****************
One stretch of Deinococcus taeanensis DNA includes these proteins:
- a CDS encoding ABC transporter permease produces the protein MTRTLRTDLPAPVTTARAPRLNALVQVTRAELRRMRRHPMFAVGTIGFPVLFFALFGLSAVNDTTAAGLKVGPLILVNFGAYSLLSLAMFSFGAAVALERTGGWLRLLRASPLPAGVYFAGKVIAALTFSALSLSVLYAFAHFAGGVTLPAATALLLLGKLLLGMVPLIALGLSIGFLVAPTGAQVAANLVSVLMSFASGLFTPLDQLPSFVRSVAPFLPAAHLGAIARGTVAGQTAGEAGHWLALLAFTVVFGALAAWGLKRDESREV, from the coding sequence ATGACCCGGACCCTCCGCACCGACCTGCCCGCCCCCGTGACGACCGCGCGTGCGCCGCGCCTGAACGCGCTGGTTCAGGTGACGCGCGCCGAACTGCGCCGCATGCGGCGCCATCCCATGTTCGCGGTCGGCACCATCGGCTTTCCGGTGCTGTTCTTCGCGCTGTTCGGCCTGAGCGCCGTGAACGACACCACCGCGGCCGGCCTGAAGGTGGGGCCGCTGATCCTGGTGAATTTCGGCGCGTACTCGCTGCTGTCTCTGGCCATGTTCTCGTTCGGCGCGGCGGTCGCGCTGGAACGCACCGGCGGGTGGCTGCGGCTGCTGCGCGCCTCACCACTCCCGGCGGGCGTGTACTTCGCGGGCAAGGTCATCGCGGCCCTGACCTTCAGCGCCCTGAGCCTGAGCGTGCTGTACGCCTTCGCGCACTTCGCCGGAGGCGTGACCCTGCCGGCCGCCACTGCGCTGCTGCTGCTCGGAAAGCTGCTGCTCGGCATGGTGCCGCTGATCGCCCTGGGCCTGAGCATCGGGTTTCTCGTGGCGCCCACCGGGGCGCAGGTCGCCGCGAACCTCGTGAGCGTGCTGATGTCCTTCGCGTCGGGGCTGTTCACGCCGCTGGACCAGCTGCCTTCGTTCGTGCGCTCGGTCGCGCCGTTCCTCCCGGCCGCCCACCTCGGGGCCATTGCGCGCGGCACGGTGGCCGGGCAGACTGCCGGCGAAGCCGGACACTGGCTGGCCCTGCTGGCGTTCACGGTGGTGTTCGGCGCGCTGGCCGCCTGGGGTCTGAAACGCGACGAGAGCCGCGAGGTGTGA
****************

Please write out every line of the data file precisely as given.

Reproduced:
One stretch of Deinococcus taeanensis DNA includes these proteins:
- a CDS encoding ABC transporter permease produces the protein MTRTLRTDLPAPVTTARAPRLNALVQVTRAELRRMRRHPMFAVGTIGFPVLFFALFGLSAVNDTTAAGLKVGPLILVNFGAYSLLSLAMFSFGAAVALERTGGWLRLLRASPLPAGVYFAGKVIAALTFSALSLSVLYAFAHFAGGVTLPAATALLLLGKLLLGMVPLIALGLSIGFLVAPTGAQVAANLVSVLMSFASGLFTPLDQLPSFVRSVAPFLPAAHLGAIARGTVAGQTAGEAGHWLALLAFTVVFGALAAWGLKRDESREV, from the coding sequence ATGACCCGGACCCTCCGCACCGACCTGCCCGCCCCCGTGACGACCGCGCGTGCGCCGCGCCTGAACGCGCTGGTTCAGGTGACGCGCGCCGAACTGCGCCGCATGCGGCGCCATCCCATGTTCGCGGTCGGCACCATCGGCTTTCCGGTGCTGTTCTTCGCGCTGTTCGGCCTGAGCGCCGTGAACGACACCACCGCGGCCGGCCTGAAGGTGGGGCCGCTGATCCTGGTGAATTTCGGCGCGTACTCGCTGCTGTCTCTGGCCATGTTCTCGTTCGGCGCGGCGGTCGCGCTGGAACGCACCGGCGGGTGGCTGCGGCTGCTGCGCGCCTCACCACTCCCGGCGGGCGTGTACTTCGCGGGCAAGGTCATCGCGGCCCTGACCTTCAGCGCCCTGAGCCTGAGCGTGCTGTACGCCTTCGCGCACTTCGCCGGAGGCGTGACCCTGCCGGCCGCCACTGCGCTGCTGCTGCTCGGAAAGCTGCTGCTCGGCATGGTGCCGCTGATCGCCCTGGGCCTGAGCATCGGGTTTCTCGTGGCGCCCACCGGGGCGCAGGTCGCCGCGAACCTCGTGAGCGTGCTGATGTCCTTCGCGTCGGGGCTGTTCACGCCGCTGGACCAGCTGCCTTCGTTCGTGCGCTCGGTCGCGCCGTTCCTCCCGGCCGCCCACCTCGGGGCCATTGCGCGCGGCACGGTGGCCGGGCAGACTGCCGGCGAAGCCGGACACTGGCTGGCCCTGCTGGCGTTCACGGTGGTGTTCGGCGCGCTGGCCGCCTGGGGTCTGAAACGCGACGAGAGCCGCGAGGTGTGA